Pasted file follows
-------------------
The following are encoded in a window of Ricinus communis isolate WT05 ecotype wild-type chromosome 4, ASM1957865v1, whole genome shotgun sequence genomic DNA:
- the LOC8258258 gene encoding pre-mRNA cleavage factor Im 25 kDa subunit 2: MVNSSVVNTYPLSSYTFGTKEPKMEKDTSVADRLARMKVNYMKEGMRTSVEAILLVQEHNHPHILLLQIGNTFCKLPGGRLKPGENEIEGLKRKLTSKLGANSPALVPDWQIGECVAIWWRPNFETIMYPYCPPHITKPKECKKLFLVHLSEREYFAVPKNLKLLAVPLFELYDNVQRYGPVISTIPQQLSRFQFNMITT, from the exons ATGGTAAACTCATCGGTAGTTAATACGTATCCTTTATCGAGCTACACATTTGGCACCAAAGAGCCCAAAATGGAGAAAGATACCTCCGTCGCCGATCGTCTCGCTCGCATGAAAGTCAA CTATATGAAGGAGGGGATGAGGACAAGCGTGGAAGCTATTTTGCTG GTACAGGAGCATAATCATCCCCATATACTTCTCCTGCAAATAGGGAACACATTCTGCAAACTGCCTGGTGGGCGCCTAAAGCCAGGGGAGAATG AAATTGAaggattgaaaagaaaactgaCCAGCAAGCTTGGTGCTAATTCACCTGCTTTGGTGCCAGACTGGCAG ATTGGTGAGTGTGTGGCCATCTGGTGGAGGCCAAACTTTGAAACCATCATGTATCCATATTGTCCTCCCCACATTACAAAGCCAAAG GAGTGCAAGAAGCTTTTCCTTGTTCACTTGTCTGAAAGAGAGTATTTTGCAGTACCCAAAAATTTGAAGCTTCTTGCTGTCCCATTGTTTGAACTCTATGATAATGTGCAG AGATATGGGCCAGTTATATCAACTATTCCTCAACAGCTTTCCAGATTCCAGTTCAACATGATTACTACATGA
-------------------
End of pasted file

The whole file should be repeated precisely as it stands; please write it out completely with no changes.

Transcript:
The following are encoded in a window of Ricinus communis isolate WT05 ecotype wild-type chromosome 4, ASM1957865v1, whole genome shotgun sequence genomic DNA:
- the LOC8258258 gene encoding pre-mRNA cleavage factor Im 25 kDa subunit 2: MVNSSVVNTYPLSSYTFGTKEPKMEKDTSVADRLARMKVNYMKEGMRTSVEAILLVQEHNHPHILLLQIGNTFCKLPGGRLKPGENEIEGLKRKLTSKLGANSPALVPDWQIGECVAIWWRPNFETIMYPYCPPHITKPKECKKLFLVHLSEREYFAVPKNLKLLAVPLFELYDNVQRYGPVISTIPQQLSRFQFNMITT, from the exons ATGGTAAACTCATCGGTAGTTAATACGTATCCTTTATCGAGCTACACATTTGGCACCAAAGAGCCCAAAATGGAGAAAGATACCTCCGTCGCCGATCGTCTCGCTCGCATGAAAGTCAA CTATATGAAGGAGGGGATGAGGACAAGCGTGGAAGCTATTTTGCTG GTACAGGAGCATAATCATCCCCATATACTTCTCCTGCAAATAGGGAACACATTCTGCAAACTGCCTGGTGGGCGCCTAAAGCCAGGGGAGAATG AAATTGAaggattgaaaagaaaactgaCCAGCAAGCTTGGTGCTAATTCACCTGCTTTGGTGCCAGACTGGCAG ATTGGTGAGTGTGTGGCCATCTGGTGGAGGCCAAACTTTGAAACCATCATGTATCCATATTGTCCTCCCCACATTACAAAGCCAAAG GAGTGCAAGAAGCTTTTCCTTGTTCACTTGTCTGAAAGAGAGTATTTTGCAGTACCCAAAAATTTGAAGCTTCTTGCTGTCCCATTGTTTGAACTCTATGATAATGTGCAG AGATATGGGCCAGTTATATCAACTATTCCTCAACAGCTTTCCAGATTCCAGTTCAACATGATTACTACATGA